Briefs

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Wednesday, June 30, 2004

PSA wins $500,000 Medicare audit appeal

NORCROSS, Ga. - A Medicare audit appeal ruled in favor of Pediatric Services of America in May. The decision, which had been pending since November 2002, could result in a reimbursement of $500,000 of the $800,000 Medicare had recouped from the company in 2003. Medicare had said that PSA claims included incomplete clinical documentation to substantiate payment and had recouped $800,000 from PSA. The Medicare Appeals Council has until mid-July to review the administrative law judge’s decision. PSA provides pediatric home health care, including nursing services and HME.
Study links diabetes to Alzheimer’s disease

YARMOUTH, Maine - Diabetics are 65% more likely to get Alzheimer’s disease, according to a study published by the American Medical Association’s Archives of Neurology that points to a strong connection between the two ailments. The study followed 824 Catholic nuns, priests and brothers age 55 and older and used a battery of mental tests not only to diagnose Alzheimer’s but also to see which cognitive functions were affected the most by diabetes. The Alzheimer’s Association said the new research is one of the first long-term studies to follow people with no signs of Alzheimer’s and track how diabetes affects their risk of getting the neurological disorder.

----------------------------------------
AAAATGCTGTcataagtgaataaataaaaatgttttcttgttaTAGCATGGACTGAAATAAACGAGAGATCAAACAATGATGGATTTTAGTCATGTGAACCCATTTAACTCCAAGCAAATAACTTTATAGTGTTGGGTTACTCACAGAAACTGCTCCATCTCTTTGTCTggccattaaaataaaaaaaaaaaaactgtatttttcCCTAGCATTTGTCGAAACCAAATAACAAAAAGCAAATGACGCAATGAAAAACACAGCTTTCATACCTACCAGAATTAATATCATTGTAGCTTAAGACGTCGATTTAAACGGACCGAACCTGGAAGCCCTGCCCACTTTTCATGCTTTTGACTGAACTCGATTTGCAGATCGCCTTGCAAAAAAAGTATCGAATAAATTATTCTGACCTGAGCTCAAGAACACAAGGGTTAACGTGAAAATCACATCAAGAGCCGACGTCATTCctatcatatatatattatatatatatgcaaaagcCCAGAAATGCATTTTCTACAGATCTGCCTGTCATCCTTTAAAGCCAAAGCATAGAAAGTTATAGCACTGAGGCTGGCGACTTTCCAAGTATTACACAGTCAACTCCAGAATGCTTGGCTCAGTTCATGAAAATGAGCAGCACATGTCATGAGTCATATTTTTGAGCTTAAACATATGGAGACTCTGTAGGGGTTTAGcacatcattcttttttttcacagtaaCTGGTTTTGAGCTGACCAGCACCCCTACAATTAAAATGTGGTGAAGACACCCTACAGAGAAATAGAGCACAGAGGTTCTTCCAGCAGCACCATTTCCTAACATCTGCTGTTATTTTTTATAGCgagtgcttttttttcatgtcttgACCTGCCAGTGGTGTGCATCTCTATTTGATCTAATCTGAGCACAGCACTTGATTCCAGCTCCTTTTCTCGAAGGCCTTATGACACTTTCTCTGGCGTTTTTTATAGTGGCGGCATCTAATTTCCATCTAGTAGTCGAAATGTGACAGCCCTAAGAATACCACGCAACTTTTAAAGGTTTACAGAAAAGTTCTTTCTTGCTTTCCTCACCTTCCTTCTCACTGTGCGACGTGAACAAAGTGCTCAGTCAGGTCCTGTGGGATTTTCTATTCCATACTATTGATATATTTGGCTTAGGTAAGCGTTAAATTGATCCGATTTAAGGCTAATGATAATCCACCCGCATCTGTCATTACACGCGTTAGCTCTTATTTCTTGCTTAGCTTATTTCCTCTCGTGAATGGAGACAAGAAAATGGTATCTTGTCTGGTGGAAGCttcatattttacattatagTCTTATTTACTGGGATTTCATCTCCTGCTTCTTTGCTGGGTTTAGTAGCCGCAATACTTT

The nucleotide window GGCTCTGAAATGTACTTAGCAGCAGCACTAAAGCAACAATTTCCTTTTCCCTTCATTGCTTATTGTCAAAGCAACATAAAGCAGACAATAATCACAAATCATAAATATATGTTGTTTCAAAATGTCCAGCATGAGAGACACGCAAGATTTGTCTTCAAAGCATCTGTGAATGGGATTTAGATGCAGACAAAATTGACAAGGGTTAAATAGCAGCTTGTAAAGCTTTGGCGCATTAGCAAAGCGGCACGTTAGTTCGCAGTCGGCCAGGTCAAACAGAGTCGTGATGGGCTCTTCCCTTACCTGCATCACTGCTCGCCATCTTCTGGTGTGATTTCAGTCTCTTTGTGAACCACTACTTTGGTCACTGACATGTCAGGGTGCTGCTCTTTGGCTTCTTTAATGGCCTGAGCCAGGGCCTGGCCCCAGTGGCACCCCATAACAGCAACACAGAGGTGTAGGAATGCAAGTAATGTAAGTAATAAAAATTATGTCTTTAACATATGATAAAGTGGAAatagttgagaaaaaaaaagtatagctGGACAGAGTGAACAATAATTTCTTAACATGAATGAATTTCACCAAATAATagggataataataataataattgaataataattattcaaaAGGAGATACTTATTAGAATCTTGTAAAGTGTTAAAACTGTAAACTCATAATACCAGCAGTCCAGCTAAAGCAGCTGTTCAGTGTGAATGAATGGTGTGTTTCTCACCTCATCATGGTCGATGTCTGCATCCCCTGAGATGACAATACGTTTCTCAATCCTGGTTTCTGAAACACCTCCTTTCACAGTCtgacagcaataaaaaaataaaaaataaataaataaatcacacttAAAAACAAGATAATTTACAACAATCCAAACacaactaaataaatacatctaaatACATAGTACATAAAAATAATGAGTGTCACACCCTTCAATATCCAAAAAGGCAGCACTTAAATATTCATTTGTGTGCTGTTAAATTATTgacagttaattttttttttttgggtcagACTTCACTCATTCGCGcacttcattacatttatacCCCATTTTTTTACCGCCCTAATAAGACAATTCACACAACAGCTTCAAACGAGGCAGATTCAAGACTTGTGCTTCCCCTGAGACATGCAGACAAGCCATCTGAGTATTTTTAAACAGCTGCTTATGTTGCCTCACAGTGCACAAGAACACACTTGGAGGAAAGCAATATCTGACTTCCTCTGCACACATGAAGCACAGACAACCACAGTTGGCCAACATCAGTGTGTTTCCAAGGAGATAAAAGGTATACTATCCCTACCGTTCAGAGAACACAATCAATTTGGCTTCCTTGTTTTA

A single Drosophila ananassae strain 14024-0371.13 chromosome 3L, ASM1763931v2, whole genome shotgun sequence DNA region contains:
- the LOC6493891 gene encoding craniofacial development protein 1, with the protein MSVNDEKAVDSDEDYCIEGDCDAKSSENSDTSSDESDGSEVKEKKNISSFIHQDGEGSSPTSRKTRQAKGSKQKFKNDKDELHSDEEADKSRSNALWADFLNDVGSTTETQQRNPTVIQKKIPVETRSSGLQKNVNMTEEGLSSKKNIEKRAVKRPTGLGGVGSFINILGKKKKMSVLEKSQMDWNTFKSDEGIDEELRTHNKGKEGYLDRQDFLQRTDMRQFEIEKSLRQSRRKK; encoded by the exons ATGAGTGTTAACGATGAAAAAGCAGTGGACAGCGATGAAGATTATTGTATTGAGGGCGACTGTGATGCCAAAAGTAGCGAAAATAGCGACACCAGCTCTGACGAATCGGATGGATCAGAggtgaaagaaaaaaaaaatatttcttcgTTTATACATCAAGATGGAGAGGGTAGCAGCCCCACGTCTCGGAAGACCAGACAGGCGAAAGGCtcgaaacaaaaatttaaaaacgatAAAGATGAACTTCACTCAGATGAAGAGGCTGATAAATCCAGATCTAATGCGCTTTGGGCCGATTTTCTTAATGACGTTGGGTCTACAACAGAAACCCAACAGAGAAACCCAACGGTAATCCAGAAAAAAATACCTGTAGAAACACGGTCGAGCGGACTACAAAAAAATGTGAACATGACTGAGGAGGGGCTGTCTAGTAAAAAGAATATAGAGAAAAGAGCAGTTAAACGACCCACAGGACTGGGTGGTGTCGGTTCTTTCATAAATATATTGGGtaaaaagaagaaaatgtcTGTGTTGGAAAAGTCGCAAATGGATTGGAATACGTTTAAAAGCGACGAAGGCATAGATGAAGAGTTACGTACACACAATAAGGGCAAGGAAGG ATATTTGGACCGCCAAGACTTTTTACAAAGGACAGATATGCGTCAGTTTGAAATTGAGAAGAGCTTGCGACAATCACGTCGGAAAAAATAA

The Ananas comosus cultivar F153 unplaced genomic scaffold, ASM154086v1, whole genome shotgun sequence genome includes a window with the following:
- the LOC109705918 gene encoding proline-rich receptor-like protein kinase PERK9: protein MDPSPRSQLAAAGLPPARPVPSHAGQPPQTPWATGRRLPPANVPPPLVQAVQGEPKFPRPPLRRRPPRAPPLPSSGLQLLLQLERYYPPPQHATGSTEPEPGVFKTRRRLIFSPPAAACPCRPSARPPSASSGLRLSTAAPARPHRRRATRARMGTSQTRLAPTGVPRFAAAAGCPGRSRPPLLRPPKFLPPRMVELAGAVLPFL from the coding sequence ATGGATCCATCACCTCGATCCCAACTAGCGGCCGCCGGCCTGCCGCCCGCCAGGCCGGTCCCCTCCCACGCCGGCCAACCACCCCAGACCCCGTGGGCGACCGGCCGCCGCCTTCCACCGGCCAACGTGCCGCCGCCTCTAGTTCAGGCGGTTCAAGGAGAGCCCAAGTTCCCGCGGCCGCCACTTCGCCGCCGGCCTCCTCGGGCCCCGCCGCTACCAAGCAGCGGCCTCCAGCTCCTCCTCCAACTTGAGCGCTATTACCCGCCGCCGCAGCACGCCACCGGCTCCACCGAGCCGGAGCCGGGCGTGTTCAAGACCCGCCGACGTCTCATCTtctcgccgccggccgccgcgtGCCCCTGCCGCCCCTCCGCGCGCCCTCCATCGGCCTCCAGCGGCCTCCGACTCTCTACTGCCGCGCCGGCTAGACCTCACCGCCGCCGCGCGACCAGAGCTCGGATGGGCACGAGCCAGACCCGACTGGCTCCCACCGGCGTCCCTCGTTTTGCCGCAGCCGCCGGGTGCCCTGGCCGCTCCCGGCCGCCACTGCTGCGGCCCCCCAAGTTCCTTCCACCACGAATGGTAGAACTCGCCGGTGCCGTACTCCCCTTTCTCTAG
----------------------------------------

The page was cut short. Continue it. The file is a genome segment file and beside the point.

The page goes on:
Three providers sign on to Medicare DSM trial

WASHINGTON - CMS has begun its four state Disease Management Demonstration for chronically ill patients with diabetes and advanced stage heart disease. Up to 30,000 Medicare fee-for-service patients will participate in the three-year trial. Four providers started enrolling beneficiaries in the program in May. CorSolutions in Louisiana will provide services to 5,000 heart failure and diabetes patients. XL Health in Texas will treat 10,000 beneficiaries for diabetes and congestive heart failure, and HeartPartners in California and Arizona will provide services to 15,000 congestive heart failure patients. CMS hopes to determine the benefits of DSM through this trial and to find ways to improve the quality of life for chronically ill patients.

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